According to ancient Moroccan history, the country was founded by a man named Ma’awiya ibn Abd-al-Aziz in 788 AD. Ma’awiya was the great-grandson of the Prophet Muhammad and the son of the Caliph Abd-al-Malik. Ma’awiya’s mother was from the Berber tribe, which is why he is sometimes referred to as the “Berber Caliph.”
Ma’awiya was the governor of Syria when he decided to launch an expedition to conquer Morocco. He crossed the Mediterranean with a large army and landed in present-day Tangier. From there, he march south and defeated the local tribes. He then established the first Moroccan state, which was centered in the city of Volubilis.
Ma’awiya’s dynasty, the Idrisids, ruled Morocco for centuries. In the 11th century, the country was invaded by the Almoravids, a Berber dynasty from the Sahara Desert. The Almoravids ruled Morocco until they were replaced by the Almohads in the 12th century.
The Almohads were a Berber dynasty from Algeria. They conquered Morocco and made it their capital. The Almohad Caliph, Abu Yusuf Yaqub al-Mansur, built the city of Marrakech and made it his capital. The Almohads ruled Morocco until the 13th century when they were overthrown by the Marinids.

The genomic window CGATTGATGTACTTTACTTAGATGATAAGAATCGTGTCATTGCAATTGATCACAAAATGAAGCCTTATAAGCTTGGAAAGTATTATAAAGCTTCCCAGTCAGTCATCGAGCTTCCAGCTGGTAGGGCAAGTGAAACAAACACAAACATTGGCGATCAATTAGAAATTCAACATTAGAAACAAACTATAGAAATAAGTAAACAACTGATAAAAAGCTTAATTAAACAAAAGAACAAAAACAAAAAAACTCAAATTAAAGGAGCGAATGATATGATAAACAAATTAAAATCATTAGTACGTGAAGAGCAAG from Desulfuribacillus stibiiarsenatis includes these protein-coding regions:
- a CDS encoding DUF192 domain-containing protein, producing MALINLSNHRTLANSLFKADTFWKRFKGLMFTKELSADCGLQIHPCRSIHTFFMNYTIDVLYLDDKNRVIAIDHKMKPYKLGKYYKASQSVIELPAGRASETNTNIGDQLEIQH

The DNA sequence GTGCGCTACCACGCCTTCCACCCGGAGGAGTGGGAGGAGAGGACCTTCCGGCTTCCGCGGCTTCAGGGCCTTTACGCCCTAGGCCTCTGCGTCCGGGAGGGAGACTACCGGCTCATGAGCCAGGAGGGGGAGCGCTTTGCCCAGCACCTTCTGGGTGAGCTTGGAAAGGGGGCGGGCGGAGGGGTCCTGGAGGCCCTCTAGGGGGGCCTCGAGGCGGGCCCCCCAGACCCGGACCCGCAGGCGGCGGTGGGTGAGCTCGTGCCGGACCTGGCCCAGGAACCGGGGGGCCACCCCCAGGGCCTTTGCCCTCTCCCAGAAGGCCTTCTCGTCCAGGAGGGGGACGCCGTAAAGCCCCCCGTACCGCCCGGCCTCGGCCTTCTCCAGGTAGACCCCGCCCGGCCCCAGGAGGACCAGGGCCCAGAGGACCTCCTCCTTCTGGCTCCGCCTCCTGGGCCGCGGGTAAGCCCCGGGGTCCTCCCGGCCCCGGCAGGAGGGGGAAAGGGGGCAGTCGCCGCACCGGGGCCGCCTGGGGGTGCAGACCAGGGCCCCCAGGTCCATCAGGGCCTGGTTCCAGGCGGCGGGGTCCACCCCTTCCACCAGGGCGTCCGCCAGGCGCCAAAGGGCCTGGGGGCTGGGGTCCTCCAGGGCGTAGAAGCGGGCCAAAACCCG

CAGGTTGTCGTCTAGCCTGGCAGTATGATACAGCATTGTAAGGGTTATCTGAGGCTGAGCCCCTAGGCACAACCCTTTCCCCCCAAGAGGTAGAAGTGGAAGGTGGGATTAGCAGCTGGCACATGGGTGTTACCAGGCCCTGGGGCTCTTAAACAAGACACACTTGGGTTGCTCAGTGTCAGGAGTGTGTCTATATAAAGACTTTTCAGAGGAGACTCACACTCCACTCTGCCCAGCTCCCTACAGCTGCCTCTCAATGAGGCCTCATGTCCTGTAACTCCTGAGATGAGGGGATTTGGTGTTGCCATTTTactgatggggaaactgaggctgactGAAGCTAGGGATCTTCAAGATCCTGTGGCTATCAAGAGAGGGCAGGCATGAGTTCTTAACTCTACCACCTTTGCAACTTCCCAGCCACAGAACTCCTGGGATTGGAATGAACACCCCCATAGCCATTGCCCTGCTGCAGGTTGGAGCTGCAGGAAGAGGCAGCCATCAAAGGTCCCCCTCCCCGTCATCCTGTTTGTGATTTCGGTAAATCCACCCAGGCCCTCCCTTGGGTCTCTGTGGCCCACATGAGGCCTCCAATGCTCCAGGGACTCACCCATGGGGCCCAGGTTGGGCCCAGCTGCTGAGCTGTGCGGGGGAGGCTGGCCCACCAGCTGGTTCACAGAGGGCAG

The Marinids were a Berber dynasty from present-day Algeria. They ruled Morocco from 1248 to 1465. During their rule, the Marinids built the city of Fez and made it their capital.
After the Marinids, the country was ruled by the Wattasids, a Moroccan dynasty of Arab origin. The Wattasids ruled Morocco from 1472 to 1554.
In 1554, Morocco was conquered by the Ottomans, a Turkish dynasty. The Ottomans ruled Morocco for more than three centuries. In 1912, Morocco became a French colony.
In 1956, Morocco became an independent country. The current king of Morocco is Mohammed VI.